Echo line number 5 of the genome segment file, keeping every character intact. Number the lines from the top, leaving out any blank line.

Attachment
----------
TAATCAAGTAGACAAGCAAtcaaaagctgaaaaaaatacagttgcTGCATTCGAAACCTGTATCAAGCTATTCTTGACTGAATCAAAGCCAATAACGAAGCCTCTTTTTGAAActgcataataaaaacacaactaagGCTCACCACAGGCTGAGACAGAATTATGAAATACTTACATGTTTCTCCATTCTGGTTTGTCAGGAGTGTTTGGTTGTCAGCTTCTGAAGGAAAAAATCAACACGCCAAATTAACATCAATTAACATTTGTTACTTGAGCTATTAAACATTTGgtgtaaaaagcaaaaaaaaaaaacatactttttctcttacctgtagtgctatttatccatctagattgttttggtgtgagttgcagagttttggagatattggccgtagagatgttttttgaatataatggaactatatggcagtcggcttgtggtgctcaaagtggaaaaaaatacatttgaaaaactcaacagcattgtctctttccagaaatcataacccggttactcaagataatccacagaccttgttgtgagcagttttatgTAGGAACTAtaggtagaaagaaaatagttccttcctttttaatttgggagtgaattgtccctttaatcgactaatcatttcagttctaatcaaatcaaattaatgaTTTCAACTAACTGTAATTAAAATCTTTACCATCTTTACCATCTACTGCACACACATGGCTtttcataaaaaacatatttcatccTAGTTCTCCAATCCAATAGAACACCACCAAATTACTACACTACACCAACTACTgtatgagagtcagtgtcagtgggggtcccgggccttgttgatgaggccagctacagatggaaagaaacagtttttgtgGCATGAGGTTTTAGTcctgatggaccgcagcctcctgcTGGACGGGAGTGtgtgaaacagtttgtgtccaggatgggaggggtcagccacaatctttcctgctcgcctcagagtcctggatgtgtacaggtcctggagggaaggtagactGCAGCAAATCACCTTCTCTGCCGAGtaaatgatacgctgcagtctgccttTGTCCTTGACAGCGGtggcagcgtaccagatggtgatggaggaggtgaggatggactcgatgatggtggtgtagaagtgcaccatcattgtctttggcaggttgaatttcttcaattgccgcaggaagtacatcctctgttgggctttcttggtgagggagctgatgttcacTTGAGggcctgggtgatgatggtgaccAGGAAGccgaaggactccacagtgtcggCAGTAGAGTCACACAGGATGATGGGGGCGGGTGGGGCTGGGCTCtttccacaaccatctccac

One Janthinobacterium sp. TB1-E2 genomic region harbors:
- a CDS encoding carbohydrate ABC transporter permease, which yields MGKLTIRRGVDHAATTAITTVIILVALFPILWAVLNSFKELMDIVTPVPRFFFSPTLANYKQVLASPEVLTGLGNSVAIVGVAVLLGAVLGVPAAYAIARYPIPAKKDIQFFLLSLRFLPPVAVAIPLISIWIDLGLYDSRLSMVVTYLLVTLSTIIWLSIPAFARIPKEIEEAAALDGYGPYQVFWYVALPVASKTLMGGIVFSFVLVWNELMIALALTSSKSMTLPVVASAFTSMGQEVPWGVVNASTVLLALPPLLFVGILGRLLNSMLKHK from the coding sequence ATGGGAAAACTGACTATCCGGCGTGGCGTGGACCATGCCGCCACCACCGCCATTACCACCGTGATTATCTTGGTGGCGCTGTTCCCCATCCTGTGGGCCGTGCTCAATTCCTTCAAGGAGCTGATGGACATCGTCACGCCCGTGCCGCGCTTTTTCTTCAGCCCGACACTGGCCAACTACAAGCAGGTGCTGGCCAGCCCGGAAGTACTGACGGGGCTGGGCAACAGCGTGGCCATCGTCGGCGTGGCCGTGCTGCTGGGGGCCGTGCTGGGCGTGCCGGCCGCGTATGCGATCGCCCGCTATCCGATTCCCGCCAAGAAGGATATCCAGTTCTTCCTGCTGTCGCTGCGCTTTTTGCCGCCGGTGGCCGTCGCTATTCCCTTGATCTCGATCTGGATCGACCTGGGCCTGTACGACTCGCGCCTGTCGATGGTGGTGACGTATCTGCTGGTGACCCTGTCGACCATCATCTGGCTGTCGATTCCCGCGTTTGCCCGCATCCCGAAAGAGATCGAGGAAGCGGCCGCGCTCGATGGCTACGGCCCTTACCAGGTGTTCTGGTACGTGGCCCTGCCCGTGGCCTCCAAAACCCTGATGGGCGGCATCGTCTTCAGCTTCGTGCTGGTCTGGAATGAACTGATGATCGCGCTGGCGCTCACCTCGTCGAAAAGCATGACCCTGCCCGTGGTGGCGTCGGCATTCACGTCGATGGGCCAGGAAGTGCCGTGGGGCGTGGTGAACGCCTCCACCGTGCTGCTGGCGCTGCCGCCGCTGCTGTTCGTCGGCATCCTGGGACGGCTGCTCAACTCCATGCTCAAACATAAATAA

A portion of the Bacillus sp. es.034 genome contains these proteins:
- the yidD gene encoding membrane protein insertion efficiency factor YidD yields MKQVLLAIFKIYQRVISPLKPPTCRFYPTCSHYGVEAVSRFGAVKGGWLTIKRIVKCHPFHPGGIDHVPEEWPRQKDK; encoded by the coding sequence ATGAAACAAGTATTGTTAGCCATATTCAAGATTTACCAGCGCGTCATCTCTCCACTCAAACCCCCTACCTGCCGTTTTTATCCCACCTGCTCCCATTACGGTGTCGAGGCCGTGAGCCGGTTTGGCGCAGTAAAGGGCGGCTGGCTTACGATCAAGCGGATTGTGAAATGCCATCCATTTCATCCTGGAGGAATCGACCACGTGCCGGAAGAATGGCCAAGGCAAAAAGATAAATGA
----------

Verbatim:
- the yidD gene encoding membrane protein insertion efficiency factor YidD yields MKQVLLAIFKIYQRVISPLKPPTCRFYPTCSHYGVEAVSRFGAVKGGWLTIKRIVKCHPFHPGGIDHVPEEWPRQKDK; encoded by the coding sequence ATGAAACAAGTATTGTTAGCCATATTCAAGATTTACCAGCGCGTCATCTCTCCACTCAAACCCCCTACCTGCCGTTTTTATCCCACCTGCTCCCATTACGGTGTCGAGGCCGTGAGCCGGTTTGGCGCAGTAAAGGGCGGCTGGCTTACGATCAAGCGGATTGTGAAATGCCATCCATTTCATCCTGGAGGAATCGACCACGTGCCGGAAGAATGGCCAAGGCAAAAAGATAAATGA